Reputation 360˚

By Sinead Moore

I recently had a pleasant customer service experience. And in case any clarification is required, yes that is a newsworthy event (or blogworthy as the case may be).

Ironically, my pleasing encounter was with a company who over the past few weeks has received its fair share of flack for the way it apparently treats its staff.  Of course, I’m talking about Amazon, whose reputation came under pressure in the wake of employee claims about negative workplace practices.

I don’t know anyone who works for Amazon and I’ve therefore never heard any first hand reports – good, bad or indifferent – about how the company treats its people.  But I do have personal experience of Amazon from a customer point of view and that leaves me in a bit of a bind when it comes to making an assessment of that company’s reputation because two important aspects of its character appear to be out of step with each other.  

But, back to my good service experience … I ordered some items from Amazon and one of the products didn’t arrive. I logged into my Amazon account, clicked the necessary drop down boxes and said I hadn’t received my delivery.

Within in ONE HOUR I received a reply from the “Earth's Most Customer-Centric Company” to tell me they were sorry and that to avoid further delays they had processed a new order which would be with me within the week. Furthermore, they told me that if the original product arrived in the meantime to keep it, on the house, or better still, to donate it to a charity.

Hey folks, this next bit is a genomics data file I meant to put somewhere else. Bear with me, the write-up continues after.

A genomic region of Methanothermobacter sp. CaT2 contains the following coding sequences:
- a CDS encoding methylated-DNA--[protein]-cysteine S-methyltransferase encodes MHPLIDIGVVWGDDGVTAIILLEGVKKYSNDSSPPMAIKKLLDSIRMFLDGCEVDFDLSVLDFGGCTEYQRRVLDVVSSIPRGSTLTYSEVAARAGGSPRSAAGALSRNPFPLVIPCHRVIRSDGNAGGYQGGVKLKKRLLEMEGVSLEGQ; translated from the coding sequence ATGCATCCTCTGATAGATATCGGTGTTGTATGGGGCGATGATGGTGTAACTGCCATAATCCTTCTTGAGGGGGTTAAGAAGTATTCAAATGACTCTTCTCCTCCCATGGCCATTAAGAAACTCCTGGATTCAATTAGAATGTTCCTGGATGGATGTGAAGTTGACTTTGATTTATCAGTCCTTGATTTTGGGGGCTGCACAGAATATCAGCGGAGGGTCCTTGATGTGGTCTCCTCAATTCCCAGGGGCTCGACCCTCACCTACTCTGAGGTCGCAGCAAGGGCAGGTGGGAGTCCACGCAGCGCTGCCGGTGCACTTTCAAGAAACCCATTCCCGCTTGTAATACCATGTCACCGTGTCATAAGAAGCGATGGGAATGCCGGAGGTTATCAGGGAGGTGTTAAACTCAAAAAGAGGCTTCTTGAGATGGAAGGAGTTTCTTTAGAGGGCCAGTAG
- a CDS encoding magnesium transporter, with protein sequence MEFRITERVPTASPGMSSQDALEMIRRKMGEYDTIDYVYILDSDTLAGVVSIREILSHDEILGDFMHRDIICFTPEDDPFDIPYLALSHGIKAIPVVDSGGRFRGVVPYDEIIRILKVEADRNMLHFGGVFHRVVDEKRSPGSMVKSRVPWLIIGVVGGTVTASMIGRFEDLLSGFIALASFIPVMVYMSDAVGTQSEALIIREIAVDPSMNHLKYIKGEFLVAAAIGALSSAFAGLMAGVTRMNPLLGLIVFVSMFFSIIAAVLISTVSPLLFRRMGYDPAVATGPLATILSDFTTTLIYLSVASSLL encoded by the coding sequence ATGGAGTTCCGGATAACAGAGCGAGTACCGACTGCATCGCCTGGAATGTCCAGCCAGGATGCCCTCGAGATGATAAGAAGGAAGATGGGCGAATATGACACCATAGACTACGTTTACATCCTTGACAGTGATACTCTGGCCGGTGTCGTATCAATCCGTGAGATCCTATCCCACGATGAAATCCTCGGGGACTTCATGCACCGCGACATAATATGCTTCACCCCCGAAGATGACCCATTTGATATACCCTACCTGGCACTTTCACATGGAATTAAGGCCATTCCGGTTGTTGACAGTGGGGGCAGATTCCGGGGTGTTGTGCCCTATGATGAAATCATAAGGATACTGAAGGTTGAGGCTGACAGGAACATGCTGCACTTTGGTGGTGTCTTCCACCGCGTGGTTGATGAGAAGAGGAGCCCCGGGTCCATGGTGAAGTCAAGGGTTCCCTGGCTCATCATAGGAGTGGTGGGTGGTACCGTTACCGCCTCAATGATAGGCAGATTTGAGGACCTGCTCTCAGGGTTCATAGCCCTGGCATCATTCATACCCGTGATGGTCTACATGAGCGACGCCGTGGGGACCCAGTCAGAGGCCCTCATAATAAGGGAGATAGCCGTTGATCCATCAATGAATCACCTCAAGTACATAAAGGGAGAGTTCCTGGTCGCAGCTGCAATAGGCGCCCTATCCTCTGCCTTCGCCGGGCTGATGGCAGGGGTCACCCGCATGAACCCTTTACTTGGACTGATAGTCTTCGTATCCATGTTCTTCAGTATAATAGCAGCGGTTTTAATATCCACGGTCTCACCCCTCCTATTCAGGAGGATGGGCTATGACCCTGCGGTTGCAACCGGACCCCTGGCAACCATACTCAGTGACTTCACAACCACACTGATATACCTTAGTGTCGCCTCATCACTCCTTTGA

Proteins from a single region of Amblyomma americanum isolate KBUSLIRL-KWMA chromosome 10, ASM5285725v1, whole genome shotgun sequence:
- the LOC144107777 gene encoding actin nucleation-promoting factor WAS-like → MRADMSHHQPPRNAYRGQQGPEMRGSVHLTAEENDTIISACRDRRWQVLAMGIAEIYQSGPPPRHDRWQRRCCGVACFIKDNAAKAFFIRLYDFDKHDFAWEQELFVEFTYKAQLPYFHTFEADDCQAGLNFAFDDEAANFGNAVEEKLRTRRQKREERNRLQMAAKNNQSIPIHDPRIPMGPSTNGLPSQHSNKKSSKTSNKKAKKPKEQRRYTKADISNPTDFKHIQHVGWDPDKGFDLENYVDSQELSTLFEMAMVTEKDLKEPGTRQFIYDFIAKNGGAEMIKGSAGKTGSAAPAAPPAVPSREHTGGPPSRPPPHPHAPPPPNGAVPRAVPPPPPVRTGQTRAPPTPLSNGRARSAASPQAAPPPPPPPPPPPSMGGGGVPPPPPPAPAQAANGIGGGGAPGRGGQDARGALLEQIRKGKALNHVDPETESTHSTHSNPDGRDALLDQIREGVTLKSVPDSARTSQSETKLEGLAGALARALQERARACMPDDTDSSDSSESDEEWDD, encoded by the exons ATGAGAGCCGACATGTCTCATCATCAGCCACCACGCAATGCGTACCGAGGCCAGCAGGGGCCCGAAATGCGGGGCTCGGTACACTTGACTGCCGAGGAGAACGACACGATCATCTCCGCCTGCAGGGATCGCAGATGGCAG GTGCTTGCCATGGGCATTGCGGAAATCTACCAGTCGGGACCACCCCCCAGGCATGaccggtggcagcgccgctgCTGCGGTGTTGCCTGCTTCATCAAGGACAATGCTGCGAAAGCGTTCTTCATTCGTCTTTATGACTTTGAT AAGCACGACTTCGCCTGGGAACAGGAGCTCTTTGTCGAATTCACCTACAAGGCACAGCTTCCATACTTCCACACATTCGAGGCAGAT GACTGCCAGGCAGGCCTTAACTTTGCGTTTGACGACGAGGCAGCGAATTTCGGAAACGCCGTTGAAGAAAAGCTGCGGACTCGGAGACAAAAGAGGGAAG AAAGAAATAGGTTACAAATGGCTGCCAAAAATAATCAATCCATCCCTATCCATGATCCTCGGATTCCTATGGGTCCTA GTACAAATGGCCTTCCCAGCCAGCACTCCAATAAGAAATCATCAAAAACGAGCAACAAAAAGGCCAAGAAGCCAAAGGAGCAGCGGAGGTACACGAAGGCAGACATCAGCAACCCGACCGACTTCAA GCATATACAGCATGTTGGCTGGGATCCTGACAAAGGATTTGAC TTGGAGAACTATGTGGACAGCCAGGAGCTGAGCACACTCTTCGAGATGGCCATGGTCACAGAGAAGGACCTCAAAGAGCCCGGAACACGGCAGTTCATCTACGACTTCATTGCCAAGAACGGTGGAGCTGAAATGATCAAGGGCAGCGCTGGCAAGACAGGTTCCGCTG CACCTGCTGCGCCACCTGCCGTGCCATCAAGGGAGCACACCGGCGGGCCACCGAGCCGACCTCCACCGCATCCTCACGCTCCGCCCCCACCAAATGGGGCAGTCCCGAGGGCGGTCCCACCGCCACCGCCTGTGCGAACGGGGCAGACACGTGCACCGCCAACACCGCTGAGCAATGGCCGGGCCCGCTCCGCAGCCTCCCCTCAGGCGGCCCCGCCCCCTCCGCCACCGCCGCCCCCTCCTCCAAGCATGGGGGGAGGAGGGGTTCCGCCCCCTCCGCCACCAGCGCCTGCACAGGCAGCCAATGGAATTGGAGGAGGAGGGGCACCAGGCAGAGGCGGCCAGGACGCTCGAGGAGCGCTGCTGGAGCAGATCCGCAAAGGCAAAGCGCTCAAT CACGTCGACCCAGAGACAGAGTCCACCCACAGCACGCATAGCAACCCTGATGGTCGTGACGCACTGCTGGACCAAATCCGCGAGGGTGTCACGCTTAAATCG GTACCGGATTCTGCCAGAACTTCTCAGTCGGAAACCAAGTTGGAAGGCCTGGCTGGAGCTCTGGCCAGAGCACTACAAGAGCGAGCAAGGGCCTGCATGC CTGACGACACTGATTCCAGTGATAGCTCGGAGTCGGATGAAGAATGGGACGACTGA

Admittedly, I’m not easily pleased on the customer service front but I’m also the first to give credit where credit is due.

In a sea of abysmal customer service, the shining stars stand out and Amazon is not the only one. Take the City Bin Co as another case in point – admittedly the weekly rubbish collection is not something I would normally have a high amount of engagement with but this company has cleverly found a way to make themselves relevant to me by sending update reports that compare my recycling efforts to that of the neighbours (a bit of healthy competition is good, right?) Moreover, they deliver friendly, timely and helpful customer service.

Things like financial performance, service, relationships, and social responsibility determine a company’s reputation. It is important to understand these drivers so you know where to focus your efforts in terms of delivering the greatest returns but it’s also useful to determine if any drivers are ‘out of balance’.

Customer service is a case in point and is one aspect that is at the heart of so many businesses yet so often ‘under-serviced’ from a reputation point of view.  Accenture estimates the global switching economy (a term used to describe consumers changing product and service providers) to be valued at a whopping $6.2 trillion, which begs the question: why aren’t more companies looking at ways to improve their service, an important aspect of their reputation, and capture themselves a good thick slice of this lucrative pie?

Some organisations, may put too much stock in one aspect of their reputation to the detriment of another, leaving stakeholders scratching their head as to what they should think. In the case of Amazon, I have been surprised and delighted as a customer but concerned at the same time if it does turn out to be true that employees are mistreated.

It is imperative that modern companies – especially consumer-facing ones – consider the Yin as well as the Yang when it comes to all aspects of what they do, what they say and how they act.

You wouldn’t leave it to chance to balance the books. Don’t leave it to chance to balance your reputation.

All suggestions for where I can donate my spare bottle of pure Argan oil, should it arrive, gratefully received.

 

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